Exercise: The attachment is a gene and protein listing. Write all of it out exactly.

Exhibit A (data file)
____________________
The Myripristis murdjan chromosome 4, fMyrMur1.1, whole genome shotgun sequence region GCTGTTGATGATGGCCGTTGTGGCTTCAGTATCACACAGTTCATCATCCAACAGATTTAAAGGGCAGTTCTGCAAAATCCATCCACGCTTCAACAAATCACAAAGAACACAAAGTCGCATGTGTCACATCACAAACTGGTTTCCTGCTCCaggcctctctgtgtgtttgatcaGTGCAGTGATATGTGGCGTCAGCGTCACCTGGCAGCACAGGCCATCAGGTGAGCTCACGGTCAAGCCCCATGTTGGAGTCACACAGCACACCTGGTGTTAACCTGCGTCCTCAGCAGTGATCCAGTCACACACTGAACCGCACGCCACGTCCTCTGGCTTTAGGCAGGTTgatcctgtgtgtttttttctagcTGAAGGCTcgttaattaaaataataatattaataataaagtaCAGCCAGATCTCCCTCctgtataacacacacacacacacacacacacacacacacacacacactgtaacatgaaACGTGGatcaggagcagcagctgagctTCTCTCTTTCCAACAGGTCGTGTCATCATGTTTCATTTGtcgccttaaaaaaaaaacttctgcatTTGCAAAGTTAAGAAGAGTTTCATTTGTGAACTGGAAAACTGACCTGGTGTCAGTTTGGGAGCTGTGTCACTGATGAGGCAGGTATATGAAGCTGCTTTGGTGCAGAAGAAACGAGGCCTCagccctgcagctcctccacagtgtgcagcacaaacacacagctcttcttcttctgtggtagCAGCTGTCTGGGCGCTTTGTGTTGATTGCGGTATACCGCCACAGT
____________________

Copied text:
The Myripristis murdjan chromosome 4, fMyrMur1.1, whole genome shotgun sequence region GCTGTTGATGATGGCCGTTGTGGCTTCAGTATCACACAGTTCATCATCCAACAGATTTAAAGGGCAGTTCTGCAAAATCCATCCACGCTTCAACAAATCACAAAGAACACAAAGTCGCATGTGTCACATCACAAACTGGTTTCCTGCTCCaggcctctctgtgtgtttgatcaGTGCAGTGATATGTGGCGTCAGCGTCACCTGGCAGCACAGGCCATCAGGTGAGCTCACGGTCAAGCCCCATGTTGGAGTCACACAGCACACCTGGTGTTAACCTGCGTCCTCAGCAGTGATCCAGTCACACACTGAACCGCACGCCACGTCCTCTGGCTTTAGGCAGGTTgatcctgtgtgtttttttctagcTGAAGGCTcgttaattaaaataataatattaataataaagtaCAGCCAGATCTCCCTCctgtataacacacacacacacacacacacacacacacacacacacactgtaacatgaaACGTGGatcaggagcagcagctgagctTCTCTCTTTCCAACAGGTCGTGTCATCATGTTTCATTTGtcgccttaaaaaaaaaacttctgcatTTGCAAAGTTAAGAAGAGTTTCATTTGTGAACTGGAAAACTGACCTGGTGTCAGTTTGGGAGCTGTGTCACTGATGAGGCAGGTATATGAAGCTGCTTTGGTGCAGAAGAAACGAGGCCTCagccctgcagctcctccacagtgtgcagcacaaacacacagctcttcttcttctgtggtagCAGCTGTCTGGGCGCTTTGTGTTGATTGCGGTATACCGCCACAGT